The momentum distribution of the annihilation radiation has been shown by the DB results in Figure 6. A structural transition in the nano particle system has been observed at 0.8-1% FA capped system from DB results through S- parameter. As the surface structure gets modified (S-parameter is sensitive to valance electron states), substrate is comparatively less densely packed as FA concentration gradually reaches a critical value, S parameter increases with the open volume defect enriched state (compare with Figure 4 and 5 of the positron life time results) but further with increase in concentration of FA the effect levels-off. This observation of abrupt change in line shape parameter denotes a structural transition which is also in accordance with our earlier results [5] as also the same is reflected with the τ1values in PAL. W-parameter is also measured, the S/W ratio shows a linear fitting curve (Figure 7), denoting a uniform trend of defect structure, but as shown by the arrow, the transition point stands alone at the top, denoting a different structural characteristic feature.

At the high momentum wings of the DB line shape analysis, because of the low background effect due to CDB system with an additional detector vide (Figure 8), there exists the characteristic signature of the chemical environment due to capping effect of FA. This effect can be best perceived by the ratio curves of CDB, when the back ground effect is minimized, Figure 9 shows the signature of chemical environment due to FA through 2s, 2p electrons of carbon and nitrogen in the co-ordinating groups like -COOH and -NH2 (~I.P. ~9.4 eV [14], binding energies ~10 eV that could correspond to a DB energy of 2.5 - 3keV), the signature of which towards the right wing side of the spectrum (511keV+ ΔE) can be significantly discernible from the improved energy resolution of the detector and due to very low back ground [10]. Really, at the high momentum side the signature of the core momentum, arising in the range of ~35-40 × 10-3 m0C (due to 1S electrons of carbon) has been found at the far end, as the signature of core electrons from the ligands of the organic functional (C=O) group ornamenting the ZnO nano particles [14].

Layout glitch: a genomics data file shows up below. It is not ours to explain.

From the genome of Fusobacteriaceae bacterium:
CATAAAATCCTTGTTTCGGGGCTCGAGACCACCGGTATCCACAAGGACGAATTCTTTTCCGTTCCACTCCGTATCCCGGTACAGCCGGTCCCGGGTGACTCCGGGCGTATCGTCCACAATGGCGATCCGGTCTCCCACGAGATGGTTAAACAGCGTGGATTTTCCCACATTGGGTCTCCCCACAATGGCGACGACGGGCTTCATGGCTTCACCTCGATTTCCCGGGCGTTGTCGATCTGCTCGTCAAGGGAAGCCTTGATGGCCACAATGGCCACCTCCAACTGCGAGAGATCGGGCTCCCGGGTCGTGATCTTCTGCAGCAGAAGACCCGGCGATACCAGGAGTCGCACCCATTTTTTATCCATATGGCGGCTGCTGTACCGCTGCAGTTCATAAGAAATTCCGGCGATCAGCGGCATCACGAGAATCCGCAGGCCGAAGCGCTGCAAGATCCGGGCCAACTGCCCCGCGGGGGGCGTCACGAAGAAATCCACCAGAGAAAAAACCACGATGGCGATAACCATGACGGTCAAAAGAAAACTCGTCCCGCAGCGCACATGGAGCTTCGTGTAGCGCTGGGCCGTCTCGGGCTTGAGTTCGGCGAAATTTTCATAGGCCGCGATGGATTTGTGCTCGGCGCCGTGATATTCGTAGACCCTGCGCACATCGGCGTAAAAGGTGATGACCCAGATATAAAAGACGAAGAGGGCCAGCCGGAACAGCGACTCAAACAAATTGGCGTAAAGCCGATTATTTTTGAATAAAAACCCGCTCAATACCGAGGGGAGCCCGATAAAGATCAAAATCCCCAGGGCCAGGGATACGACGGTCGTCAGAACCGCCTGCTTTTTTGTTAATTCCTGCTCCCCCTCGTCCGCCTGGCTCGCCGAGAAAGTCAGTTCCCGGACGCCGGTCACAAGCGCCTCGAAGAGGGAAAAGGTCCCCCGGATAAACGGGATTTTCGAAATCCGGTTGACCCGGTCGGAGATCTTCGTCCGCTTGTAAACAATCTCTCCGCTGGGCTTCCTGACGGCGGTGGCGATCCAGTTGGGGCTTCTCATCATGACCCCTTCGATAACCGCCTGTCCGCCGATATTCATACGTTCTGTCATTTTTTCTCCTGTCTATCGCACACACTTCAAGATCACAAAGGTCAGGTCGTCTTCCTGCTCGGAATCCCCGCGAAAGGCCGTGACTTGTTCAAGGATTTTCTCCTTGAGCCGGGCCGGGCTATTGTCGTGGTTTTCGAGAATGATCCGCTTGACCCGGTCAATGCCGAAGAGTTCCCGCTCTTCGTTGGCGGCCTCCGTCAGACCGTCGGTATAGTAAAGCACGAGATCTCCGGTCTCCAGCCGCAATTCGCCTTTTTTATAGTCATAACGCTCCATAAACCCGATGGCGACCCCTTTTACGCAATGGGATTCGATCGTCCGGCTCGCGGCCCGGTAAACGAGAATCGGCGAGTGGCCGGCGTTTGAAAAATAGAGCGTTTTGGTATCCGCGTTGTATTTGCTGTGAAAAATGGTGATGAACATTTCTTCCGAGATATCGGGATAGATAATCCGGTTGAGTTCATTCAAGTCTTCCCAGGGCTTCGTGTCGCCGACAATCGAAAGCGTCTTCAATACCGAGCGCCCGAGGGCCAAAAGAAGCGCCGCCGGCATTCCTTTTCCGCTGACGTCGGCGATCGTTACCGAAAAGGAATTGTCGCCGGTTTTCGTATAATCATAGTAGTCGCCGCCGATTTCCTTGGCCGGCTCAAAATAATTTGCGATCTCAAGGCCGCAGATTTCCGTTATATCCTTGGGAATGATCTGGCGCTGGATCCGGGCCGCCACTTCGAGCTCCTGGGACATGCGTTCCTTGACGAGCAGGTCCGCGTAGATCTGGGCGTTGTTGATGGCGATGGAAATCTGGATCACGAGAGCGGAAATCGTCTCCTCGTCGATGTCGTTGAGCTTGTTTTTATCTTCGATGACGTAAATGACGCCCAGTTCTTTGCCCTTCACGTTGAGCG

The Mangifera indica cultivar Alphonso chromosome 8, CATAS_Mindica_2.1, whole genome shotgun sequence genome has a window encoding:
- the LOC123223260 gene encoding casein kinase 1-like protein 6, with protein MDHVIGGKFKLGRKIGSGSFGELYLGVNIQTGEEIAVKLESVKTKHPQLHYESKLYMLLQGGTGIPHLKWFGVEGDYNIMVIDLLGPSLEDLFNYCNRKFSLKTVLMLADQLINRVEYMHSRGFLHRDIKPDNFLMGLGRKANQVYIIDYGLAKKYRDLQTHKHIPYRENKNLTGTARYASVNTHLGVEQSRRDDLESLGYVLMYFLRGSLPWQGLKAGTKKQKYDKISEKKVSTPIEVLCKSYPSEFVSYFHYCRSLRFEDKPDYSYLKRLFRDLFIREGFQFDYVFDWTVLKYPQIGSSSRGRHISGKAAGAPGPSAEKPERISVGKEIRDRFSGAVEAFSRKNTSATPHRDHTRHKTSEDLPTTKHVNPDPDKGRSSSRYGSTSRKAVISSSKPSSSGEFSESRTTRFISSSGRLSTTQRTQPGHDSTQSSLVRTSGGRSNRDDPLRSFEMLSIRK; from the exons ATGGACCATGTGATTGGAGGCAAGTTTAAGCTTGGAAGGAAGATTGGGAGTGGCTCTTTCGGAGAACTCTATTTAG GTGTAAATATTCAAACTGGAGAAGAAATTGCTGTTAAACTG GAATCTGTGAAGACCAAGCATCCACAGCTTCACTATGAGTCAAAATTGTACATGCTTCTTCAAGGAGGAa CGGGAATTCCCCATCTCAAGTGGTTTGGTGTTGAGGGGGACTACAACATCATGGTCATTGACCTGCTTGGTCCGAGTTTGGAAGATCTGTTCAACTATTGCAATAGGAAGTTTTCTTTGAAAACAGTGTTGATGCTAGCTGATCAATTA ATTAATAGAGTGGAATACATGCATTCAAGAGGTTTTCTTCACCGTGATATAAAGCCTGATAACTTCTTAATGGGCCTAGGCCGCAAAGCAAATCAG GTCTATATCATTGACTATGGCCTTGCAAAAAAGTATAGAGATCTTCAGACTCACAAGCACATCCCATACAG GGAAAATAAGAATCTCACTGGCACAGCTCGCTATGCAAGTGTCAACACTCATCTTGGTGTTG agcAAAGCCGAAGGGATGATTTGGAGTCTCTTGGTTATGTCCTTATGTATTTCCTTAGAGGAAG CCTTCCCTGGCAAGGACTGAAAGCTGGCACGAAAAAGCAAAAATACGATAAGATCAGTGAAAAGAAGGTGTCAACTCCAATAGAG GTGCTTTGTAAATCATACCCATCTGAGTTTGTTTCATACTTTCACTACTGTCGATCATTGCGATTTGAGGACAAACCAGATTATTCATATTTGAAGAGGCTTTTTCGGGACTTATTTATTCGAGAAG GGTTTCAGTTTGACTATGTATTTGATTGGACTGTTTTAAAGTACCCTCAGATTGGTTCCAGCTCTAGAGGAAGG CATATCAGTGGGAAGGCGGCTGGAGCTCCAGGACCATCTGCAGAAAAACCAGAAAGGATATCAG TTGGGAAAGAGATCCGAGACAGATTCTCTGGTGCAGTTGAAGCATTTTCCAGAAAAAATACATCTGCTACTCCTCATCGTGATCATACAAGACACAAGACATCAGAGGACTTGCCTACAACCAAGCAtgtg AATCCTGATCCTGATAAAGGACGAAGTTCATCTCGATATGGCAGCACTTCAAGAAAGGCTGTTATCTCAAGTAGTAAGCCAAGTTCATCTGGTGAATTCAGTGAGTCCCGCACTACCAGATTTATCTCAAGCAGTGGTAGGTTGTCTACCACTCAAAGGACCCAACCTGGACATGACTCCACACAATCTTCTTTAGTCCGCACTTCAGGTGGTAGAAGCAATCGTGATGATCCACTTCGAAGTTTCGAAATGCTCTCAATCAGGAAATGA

Concomitantly, presence of such chemical environment at the surface of the nano particles prepared in the template of FA could be also decided almost independently from the IR spectroscopic study of the material as shown in Figure 10 and Table 2. This characteristic emblem of FA is very important as the same makes ZnO nano particles bio-chemically important for targeted drug delivery purposes [4]. In this aspect, positron annihilation parameters have been shown to serve as a surface sensitive probe for the assay of the micro structural aspects of nano particles.

Wave number (cm-1) Absorption band
~3400-3600 stretching O-H mode, N-H mode
~1600 symmetric C=O stretching mode, stretching CONH2, N-H bending vibration
~1380 asymmetric C=O stretching mode
~500 Zn-O stretching mode

Table 2: The characteristic IR frequencies (cm-1) of FA as observed with the ZnO nano particles.

Conclusion

Study of ZnO nano particles of size less than 10 nm is feasible through positron annihilation spectroscopy, that senses the defects mostly at the surface and brings up the nature of surface involved in the template, along with the elemental features of the coordinating chemical group, clearly discernible from CDB studies. There is an onset of a structural transition in the presence of around 1% FA in the preparation system of the ZnO nano grains as is indicated in DB studies.

Acknowledgement

The authors acknowledge the technical help received from Soma Roy for all spectroscopic data recording and Pulak Roy for TEM pictures.